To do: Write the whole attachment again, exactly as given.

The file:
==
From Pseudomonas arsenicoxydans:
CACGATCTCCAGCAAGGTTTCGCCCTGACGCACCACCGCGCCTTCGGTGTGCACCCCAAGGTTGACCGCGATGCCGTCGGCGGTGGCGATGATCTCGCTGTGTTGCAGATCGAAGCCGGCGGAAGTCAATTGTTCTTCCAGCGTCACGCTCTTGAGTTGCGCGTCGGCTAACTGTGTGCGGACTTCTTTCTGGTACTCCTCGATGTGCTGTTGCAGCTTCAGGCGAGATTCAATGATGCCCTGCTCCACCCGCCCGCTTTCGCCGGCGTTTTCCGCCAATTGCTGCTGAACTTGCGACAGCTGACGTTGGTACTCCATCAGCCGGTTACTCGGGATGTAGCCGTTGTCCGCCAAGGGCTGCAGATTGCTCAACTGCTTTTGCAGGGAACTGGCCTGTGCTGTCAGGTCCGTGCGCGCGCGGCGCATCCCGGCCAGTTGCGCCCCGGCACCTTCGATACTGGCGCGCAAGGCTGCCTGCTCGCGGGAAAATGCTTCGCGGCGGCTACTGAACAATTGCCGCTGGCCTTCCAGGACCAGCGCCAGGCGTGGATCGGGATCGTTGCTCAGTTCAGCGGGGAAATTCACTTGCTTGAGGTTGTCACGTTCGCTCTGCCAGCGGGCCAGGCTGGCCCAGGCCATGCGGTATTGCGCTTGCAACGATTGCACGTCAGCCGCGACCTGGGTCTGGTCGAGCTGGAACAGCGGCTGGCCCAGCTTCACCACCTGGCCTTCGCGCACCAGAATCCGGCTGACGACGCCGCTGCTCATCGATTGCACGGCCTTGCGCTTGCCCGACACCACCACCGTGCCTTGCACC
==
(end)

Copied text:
From Pseudomonas arsenicoxydans:
CACGATCTCCAGCAAGGTTTCGCCCTGACGCACCACCGCGCCTTCGGTGTGCACCCCAAGGTTGACCGCGATGCCGTCGGCGGTGGCGATGATCTCGCTGTGTTGCAGATCGAAGCCGGCGGAAGTCAATTGTTCTTCCAGCGTCACGCTCTTGAGTTGCGCGTCGGCTAACTGTGTGCGGACTTCTTTCTGGTACTCCTCGATGTGCTGTTGCAGCTTCAGGCGAGATTCAATGATGCCCTGCTCCACCCGCCCGCTTTCGCCGGCGTTTTCCGCCAATTGCTGCTGAACTTGCGACAGCTGACGTTGGTACTCCATCAGCCGGTTACTCGGGATGTAGCCGTTGTCCGCCAAGGGCTGCAGATTGCTCAACTGCTTTTGCAGGGAACTGGCCTGTGCTGTCAGGTCCGTGCGCGCGCGGCGCATCCCGGCCAGTTGCGCCCCGGCACCTTCGATACTGGCGCGCAAGGCTGCCTGCTCGCGGGAAAATGCTTCGCGGCGGCTACTGAACAATTGCCGCTGGCCTTCCAGGACCAGCGCCAGGCGTGGATCGGGATCGTTGCTCAGTTCAGCGGGGAAATTCACTTGCTTGAGGTTGTCACGTTCGCTCTGCCAGCGGGCCAGGCTGGCCCAGGCCATGCGGTATTGCGCTTGCAACGATTGCACGTCAGCCGCGACCTGGGTCTGGTCGAGCTGGAACAGCGGCTGGCCCAGCTTCACCACCTGGCCTTCGCGCACCAGAATCCGGCTGACGACGCCGCTGCTCATCGATTGCACGGCCTTGCGCTTGCCCGACACCACCACCGTGCCTTGCACC